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[pi-oo-nyuh, -nee-uh, -tyoo-] /pɪˈu nyə, -ni ə, -ˈtyu-/
any garden plant belonging to the genus Petunia, of the nightshade family, native to tropical America, having funnel-shaped flowers of various colors.
a deep, reddish purple.
Origin of petunia
obsolete French
1815-25; < New Latin < obsolete French petun tobacco < Tupi petyn; see -ia Unabridged
Based on the Random House Dictionary, © Random House, Inc. 2018.
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Examples from the Web for petunia
Historical Examples
  • There was a patter of feet from the sitting-room and Barbara came running, petunia in her arms.

    Shavings Joseph C. Lincoln
  • So petunia would feel bad if I didn't go to Sam's, would she?

    Shavings Joseph C. Lincoln
  • petunia and I know you ever and ever so well now and we're used to—to the way you do.

    Shavings Joseph C. Lincoln
  • And petunia and I expect one, too, and we're just as excited about it as we can be.

    Shavings Joseph C. Lincoln
  • Barbara, in the big rocker, looked up over petunia's head at her mother.

    Shavings Joseph C. Lincoln
  • You just want petunia and me for company, same as we want you.

    Shavings Joseph C. Lincoln
  • He turned into his garden and watched Max, the robot, spading in the petunia bed.

    Cerebrum Albert Teichner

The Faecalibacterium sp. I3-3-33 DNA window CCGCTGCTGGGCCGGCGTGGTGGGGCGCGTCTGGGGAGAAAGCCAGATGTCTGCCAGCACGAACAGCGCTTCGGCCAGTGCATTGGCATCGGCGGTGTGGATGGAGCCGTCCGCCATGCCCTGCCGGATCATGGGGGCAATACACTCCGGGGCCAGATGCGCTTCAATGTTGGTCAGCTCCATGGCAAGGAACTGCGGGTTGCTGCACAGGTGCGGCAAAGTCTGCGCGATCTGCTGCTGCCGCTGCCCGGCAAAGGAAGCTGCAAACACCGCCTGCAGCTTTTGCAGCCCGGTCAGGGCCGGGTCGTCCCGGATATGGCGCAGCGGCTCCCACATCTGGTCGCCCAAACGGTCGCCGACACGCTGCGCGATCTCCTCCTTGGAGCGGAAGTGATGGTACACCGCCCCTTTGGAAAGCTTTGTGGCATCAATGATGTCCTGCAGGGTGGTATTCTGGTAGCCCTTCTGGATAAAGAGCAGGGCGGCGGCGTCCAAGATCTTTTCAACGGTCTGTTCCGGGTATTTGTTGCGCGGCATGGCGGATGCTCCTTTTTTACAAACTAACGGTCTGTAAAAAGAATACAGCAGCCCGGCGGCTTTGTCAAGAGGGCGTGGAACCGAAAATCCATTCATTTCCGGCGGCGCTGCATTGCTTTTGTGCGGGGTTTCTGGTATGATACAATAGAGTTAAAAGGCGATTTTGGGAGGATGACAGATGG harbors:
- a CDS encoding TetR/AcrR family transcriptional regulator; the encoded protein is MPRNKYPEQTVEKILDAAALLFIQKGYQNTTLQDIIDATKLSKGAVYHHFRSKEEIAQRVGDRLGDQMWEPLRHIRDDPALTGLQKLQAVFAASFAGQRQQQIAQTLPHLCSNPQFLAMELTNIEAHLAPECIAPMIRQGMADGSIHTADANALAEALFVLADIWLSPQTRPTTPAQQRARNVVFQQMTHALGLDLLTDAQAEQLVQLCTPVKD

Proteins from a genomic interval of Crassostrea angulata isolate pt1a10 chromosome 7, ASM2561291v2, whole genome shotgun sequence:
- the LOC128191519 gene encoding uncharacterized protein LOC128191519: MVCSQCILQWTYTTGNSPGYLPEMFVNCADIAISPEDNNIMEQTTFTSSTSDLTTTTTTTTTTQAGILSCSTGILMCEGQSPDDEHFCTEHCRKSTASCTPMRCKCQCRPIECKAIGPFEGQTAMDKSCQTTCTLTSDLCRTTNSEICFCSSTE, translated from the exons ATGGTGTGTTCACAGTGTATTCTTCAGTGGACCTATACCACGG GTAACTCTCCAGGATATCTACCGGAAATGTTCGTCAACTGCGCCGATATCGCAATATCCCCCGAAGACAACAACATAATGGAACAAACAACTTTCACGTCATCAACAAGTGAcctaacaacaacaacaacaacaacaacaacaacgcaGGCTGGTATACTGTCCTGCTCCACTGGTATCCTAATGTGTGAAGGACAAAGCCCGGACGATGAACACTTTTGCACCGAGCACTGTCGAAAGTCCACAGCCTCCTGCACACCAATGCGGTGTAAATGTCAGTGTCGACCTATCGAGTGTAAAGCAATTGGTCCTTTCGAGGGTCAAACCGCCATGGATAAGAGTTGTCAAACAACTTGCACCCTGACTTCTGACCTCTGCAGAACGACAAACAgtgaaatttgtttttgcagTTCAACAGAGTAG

• A similar circumstance has been observed in petunia violacea by Morren.

    Vegetable Teratology

    Maxwell T. Masters
  • Sometimes they are only a Geranium or two, or the gay petunia.

    A Woman's Hardy Garden

    Helena Rutherfurd Ely
  • I do not care for the petunia close at hand on account of its sickish odor.

    Old-Time Gardens Alice Morse Earle
British Dictionary definitions for petunia


any solanaceous plant of the tropical American genus Petunia: cultivated for their white, pink, blue, or purple funnel-shaped flowers
Word Origin
C19: via New Latin from obsolete French petun variety of tobacco, from Tupi petyn
Collins English Dictionary - Complete & Unabridged 2012 Digital Edition
© William Collins Sons & Co. Ltd. 1979, 1986 © HarperCollins
Publishers 1998, 2000, 2003, 2005, 2006, 2007, 2009, 2012
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Word Origin and History for petunia

1825, from Modern Latin Petunia (1789), from French petun (16c.), an obsolete word for "tobacco plant," from Portuguese petum, from Guarani (Paraguay) pety. It has a botanical affinity to the tobacco plant. The word first is recorded (in German) as bittin; it survives as the regular word for tobacco only in Breton butun, but it was in use in English in 17c.

Many haue giuen it the name, Petum, whiche is in deede the proper name of the Hearbe, as they whiche haue traueiled that countrey can tell. [John Frampton, translation of Nicolás Monardes' "Joyful Newes Oute of the Newe Founde Worlde," 1577]

Online Etymology Dictionary, © 2010 Douglas Harper
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